In California, It's Still the Economy, Stupid
You hear a lot out of Sacramento about the state budget, education cuts and even the lobbyists ex-Assemblyman Mike Duvall was diddling. (Excuse me, "telling tall tales" about diddling.)
But the latest "Californians & Their Government" survey by the Public Policy Institute of California (PPIC) essentially says, "It's still the economy, stupid."
Interestingly, the PPIC is headed by Mark Baldassare, a former UC Irvine dean who once found himself in R. Scott Moxley's cross-hairs for towing too close to the Irvine Co. "Californians & Their Government" is sponsored by the James Irvine Foundation. Hmmm . . .
Then again, you don't have to be a mega-developer or foundation named after Orange County's largest land owner to believe this particular PPIC poll's conclusions.
Jobs and the economy (52 percent) continue to top the list of issues that Californians consider most important. Far fewer mention the state budget (14 percent), health care (8 percent), and education and schools (6 percent).
The economy has topped the list of concerns among Californians since January 2008 and is the top issue mentioned across all political, regional, and demographic groups, according to the PPIC.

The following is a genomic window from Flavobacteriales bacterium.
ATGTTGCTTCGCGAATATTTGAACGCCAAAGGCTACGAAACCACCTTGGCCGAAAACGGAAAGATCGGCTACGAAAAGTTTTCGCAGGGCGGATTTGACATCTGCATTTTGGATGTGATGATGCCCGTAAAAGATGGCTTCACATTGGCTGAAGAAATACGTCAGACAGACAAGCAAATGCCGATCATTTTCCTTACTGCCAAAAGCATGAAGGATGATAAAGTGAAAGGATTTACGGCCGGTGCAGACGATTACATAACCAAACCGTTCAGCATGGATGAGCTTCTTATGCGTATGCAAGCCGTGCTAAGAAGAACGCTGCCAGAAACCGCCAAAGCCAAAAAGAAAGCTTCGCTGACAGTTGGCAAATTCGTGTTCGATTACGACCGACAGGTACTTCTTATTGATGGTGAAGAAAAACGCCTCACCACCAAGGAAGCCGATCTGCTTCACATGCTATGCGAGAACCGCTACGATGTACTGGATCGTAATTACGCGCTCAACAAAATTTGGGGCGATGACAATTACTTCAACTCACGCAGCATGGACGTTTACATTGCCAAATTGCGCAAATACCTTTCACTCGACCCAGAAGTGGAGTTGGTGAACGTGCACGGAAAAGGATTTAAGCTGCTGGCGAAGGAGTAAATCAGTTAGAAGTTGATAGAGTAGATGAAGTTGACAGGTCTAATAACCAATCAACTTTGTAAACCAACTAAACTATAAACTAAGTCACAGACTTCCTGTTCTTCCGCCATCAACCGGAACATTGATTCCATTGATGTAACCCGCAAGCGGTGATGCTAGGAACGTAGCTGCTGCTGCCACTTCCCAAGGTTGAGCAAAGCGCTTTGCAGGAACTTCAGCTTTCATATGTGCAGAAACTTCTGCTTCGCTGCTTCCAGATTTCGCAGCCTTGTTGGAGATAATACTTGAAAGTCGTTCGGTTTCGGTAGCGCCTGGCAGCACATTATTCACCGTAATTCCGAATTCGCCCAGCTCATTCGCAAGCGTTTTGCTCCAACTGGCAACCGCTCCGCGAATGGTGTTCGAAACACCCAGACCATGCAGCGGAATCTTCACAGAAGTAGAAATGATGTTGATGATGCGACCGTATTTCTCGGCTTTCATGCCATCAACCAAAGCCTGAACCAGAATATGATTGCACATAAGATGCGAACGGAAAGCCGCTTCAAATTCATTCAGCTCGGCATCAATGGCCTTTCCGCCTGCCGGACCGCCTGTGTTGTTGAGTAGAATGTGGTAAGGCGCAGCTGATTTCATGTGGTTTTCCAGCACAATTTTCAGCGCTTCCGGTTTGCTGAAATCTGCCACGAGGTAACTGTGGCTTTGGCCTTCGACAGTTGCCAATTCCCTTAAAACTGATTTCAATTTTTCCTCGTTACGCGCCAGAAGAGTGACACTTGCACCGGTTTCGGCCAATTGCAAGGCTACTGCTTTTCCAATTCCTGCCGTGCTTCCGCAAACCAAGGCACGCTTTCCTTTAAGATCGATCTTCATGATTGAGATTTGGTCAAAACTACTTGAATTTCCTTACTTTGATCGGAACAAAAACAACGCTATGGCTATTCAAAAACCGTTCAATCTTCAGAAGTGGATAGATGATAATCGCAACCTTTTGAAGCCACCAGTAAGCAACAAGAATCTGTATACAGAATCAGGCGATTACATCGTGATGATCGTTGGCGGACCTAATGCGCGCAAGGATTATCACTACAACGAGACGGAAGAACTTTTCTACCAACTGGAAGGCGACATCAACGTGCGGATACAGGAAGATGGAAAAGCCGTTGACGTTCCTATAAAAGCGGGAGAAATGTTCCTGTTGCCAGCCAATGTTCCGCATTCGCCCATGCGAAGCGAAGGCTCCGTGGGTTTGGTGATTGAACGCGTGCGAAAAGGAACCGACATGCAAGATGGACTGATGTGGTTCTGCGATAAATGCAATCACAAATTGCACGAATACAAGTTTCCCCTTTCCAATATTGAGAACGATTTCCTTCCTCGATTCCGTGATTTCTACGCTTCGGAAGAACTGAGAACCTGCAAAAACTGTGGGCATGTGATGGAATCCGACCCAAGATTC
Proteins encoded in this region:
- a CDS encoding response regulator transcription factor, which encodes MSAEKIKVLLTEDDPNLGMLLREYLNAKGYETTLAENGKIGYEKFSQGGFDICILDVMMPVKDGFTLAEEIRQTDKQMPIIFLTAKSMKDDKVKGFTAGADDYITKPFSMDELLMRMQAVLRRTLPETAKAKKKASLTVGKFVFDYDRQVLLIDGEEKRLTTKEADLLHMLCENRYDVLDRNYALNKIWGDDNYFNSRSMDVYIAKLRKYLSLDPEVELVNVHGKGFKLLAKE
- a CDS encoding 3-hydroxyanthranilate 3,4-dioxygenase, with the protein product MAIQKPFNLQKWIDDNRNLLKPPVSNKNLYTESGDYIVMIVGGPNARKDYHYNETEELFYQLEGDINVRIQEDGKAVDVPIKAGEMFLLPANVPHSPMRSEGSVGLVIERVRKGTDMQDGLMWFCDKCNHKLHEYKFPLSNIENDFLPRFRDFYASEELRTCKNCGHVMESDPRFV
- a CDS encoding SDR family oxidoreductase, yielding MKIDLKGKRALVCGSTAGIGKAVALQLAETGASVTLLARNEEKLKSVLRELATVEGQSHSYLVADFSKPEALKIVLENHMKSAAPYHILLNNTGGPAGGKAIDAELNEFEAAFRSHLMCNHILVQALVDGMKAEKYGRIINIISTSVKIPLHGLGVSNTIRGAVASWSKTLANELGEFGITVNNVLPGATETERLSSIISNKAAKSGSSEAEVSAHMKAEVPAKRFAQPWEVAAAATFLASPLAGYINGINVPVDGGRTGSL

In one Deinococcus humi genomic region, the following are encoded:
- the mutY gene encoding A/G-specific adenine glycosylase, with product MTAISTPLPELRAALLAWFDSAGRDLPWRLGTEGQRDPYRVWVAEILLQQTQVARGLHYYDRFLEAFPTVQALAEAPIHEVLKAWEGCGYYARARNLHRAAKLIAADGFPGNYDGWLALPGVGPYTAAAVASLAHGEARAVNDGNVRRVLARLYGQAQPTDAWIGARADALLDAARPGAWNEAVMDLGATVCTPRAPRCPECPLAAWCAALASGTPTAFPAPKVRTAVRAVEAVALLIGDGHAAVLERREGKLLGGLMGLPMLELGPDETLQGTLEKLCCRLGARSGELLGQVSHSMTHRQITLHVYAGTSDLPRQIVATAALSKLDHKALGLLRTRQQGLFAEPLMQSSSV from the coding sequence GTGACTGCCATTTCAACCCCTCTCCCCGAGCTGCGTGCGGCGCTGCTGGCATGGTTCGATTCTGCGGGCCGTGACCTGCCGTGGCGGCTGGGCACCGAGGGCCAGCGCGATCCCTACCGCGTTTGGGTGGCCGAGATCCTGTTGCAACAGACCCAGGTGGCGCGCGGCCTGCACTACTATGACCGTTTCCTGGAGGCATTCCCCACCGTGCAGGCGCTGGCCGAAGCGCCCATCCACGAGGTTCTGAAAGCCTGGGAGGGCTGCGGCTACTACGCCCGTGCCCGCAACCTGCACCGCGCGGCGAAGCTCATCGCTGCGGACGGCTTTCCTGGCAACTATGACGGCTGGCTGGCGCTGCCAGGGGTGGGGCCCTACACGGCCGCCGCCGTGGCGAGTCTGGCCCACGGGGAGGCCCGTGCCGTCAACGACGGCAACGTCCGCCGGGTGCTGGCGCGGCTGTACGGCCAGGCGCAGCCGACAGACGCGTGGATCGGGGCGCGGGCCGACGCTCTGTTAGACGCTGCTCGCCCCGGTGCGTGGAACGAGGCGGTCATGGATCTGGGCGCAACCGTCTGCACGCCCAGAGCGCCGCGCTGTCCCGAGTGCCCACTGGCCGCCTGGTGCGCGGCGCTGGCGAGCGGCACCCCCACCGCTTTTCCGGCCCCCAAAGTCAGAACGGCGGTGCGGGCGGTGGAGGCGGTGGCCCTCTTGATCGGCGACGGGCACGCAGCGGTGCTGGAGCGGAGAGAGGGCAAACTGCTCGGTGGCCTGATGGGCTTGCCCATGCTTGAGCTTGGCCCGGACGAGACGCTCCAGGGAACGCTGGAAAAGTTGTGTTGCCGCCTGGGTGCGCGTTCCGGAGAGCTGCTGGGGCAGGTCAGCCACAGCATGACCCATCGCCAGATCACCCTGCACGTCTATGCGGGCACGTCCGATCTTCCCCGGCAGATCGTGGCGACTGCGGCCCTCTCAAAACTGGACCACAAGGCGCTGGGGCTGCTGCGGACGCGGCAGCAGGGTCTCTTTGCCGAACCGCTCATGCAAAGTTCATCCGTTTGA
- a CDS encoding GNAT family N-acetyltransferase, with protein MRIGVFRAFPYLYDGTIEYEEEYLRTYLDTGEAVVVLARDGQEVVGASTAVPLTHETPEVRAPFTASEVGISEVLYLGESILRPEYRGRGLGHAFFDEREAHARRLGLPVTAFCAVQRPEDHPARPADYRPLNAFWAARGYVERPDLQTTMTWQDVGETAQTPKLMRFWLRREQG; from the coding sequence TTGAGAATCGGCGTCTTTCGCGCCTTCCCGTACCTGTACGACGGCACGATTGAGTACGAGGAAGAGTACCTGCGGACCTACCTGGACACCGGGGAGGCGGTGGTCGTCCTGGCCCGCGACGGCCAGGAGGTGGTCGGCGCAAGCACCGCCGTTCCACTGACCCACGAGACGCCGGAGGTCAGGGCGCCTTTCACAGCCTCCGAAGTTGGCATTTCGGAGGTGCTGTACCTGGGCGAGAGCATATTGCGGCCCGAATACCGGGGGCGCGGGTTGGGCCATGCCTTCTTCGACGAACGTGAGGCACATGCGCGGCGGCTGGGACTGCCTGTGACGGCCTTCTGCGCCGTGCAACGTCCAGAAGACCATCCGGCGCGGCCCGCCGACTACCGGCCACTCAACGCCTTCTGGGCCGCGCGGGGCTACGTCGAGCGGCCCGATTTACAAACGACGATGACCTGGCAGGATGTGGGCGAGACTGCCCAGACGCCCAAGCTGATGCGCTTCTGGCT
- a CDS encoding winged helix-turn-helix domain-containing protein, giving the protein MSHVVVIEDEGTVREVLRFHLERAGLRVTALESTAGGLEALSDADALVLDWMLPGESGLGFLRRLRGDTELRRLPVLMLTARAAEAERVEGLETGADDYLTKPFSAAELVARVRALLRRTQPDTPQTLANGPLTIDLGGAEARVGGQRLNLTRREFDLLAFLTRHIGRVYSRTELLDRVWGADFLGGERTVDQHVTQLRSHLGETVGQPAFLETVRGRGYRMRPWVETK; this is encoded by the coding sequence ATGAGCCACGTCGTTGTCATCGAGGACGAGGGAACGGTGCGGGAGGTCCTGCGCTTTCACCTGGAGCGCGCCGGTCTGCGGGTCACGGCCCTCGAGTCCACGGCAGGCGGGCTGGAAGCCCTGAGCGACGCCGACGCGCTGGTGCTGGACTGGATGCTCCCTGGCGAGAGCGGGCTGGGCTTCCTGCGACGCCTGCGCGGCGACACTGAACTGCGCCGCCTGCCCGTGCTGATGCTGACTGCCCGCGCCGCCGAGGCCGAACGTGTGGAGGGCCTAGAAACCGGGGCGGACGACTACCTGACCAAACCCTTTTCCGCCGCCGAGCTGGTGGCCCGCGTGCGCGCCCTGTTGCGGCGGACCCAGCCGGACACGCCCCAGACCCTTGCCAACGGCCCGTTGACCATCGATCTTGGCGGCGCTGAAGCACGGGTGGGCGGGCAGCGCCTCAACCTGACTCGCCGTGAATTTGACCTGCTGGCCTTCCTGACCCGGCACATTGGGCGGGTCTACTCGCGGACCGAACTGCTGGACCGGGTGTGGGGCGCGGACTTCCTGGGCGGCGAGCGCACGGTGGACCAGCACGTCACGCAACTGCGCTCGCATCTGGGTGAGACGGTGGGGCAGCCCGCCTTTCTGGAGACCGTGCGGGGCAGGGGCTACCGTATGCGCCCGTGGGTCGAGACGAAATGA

[B]ut is more often mentioned by Democrats (56 percent) than Republicans (41 percent) and by Latinos (67 percent) more than whites (45 percent). Concern about the economy is also higher among those with a high school education or less (65 percent) and those in households making less than $40,000 (60 percent).
The pollsters call on the Governor and the Legislature to address what the majority of Californians consider the most important issue facing the state. With economists saying the recovery has begun everywhere except California and Orange County, the call of "It's the economy, stupid" is likely to ring true for many months to come. "California can restore its status as an economic powerhouse if and when the political will materializes to make it happen," the pollsters say.
The way to do that, according to voters, is to "strategically and aggressively pursue opportunities to grow California's economy and create high-wage jobs," reports PPIC. "Doing so will reduce demand for state services, create opportunities for families, and provide the revenues needed to stabilize the fiscal crisis."
Considering the Sacramento logjam, the pollsters end on an upbeat note. Kinda sorta.
"With next year's elections approaching, perhaps there's hope the politicians in Sacramento will start listening to the people and get the job done."
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